Char cloth is a great resource for fire-starting — we often carry a small tin of it in our packs, and this tin also doubles as the vessel for making more char cloth in a campfire. While char cloth definitely takes a spark easily and burns for a long time, it’s not the most energetic fire-starter. This can cause it to be less effective at igniting damp kindling.

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Traditional char cloth is created by heating cloth scraps in a tin with an exhaust hole.

If you’re looking to kick your fire-starter up a notch, the following video from Coalcracker Bushcraft shows how to make black powder cloth, also known as rub cloth. Like char cloth, this material starts with a scrap of 100% cotton fabric. But instead of charring it through combustion, the fabric is soaked with water and rubbed with black powder, impregnating it with the highly-flammable substance.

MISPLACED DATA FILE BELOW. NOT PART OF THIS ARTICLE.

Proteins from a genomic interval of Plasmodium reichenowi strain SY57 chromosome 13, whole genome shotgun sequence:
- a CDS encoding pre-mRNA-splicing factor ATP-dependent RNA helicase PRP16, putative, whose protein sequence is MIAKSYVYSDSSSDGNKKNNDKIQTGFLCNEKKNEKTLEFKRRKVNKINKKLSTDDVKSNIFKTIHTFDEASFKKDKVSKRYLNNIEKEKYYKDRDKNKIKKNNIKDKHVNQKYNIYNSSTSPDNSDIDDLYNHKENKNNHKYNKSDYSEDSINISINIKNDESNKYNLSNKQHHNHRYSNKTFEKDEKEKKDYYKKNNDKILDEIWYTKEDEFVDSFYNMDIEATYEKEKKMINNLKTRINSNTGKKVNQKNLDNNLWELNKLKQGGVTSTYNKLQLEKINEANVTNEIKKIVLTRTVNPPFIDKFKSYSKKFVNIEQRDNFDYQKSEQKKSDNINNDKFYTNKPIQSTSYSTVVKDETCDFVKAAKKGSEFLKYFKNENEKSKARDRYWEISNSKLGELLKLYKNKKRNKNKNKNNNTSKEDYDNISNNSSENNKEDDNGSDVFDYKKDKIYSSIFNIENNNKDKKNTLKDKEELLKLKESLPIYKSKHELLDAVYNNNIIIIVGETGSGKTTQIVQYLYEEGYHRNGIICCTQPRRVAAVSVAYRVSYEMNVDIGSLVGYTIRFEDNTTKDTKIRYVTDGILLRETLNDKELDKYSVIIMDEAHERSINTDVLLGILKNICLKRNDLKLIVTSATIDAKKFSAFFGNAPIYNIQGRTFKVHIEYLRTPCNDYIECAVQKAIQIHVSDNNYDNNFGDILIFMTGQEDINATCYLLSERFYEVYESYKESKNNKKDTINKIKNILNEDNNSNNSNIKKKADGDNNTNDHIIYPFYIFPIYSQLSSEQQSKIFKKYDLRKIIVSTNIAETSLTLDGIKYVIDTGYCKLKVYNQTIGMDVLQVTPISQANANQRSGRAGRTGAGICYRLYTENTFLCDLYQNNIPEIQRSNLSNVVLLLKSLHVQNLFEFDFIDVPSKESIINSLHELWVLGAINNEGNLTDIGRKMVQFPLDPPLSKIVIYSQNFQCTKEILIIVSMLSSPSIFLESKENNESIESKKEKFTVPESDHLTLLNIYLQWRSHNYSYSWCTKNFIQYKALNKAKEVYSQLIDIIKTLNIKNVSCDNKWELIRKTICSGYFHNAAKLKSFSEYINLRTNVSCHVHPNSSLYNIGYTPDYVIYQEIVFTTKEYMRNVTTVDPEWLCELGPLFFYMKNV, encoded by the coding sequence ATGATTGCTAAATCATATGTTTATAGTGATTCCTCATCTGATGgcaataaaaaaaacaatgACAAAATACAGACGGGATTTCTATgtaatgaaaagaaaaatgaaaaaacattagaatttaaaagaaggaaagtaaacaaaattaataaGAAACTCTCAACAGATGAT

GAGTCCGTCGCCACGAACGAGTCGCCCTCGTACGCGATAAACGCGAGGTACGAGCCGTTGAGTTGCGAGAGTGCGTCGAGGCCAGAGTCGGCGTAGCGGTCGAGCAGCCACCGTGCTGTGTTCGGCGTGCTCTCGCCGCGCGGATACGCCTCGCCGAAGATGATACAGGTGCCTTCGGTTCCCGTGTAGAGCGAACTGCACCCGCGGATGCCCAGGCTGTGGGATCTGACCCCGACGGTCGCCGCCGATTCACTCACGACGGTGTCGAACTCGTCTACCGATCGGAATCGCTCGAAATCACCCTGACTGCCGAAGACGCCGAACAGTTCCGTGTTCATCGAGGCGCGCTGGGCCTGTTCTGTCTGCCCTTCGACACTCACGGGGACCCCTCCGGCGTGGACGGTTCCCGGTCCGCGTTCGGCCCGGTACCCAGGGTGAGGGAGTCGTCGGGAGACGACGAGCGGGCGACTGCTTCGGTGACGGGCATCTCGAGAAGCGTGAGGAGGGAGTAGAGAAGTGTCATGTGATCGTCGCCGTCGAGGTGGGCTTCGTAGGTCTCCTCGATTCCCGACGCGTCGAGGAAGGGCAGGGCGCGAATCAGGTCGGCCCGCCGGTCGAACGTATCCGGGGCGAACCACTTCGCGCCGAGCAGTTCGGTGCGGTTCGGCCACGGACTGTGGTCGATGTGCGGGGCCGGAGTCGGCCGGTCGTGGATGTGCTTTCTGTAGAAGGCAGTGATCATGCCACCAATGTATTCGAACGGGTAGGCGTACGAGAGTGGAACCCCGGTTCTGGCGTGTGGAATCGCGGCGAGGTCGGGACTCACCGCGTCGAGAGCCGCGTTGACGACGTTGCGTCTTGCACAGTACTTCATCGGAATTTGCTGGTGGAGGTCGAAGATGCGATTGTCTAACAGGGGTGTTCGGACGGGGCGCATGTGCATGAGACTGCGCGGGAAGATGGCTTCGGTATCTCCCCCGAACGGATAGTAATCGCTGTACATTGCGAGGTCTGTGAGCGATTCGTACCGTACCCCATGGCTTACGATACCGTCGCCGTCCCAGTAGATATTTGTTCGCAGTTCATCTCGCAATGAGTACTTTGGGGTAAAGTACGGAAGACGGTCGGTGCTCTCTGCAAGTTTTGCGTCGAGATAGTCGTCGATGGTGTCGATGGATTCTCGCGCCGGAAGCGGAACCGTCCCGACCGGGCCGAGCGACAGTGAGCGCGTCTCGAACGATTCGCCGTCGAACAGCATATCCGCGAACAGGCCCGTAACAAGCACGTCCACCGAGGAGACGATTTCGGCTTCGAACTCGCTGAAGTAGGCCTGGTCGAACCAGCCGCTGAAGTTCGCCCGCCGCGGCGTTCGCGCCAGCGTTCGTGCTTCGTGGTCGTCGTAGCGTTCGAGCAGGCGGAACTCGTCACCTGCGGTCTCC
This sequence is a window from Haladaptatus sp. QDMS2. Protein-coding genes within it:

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Dan from Coalcracker lights the black powder cloth with sparks from his flint and steel, and the cloth burns in an energetic and almost-explosive manner. However, it doesn’t burn out immediately afterward, continuing to smolder like char cloth. Check out the video below to see for yourself:

What do you think of this fire-starter? Would you use it as an alternative to char cloth?

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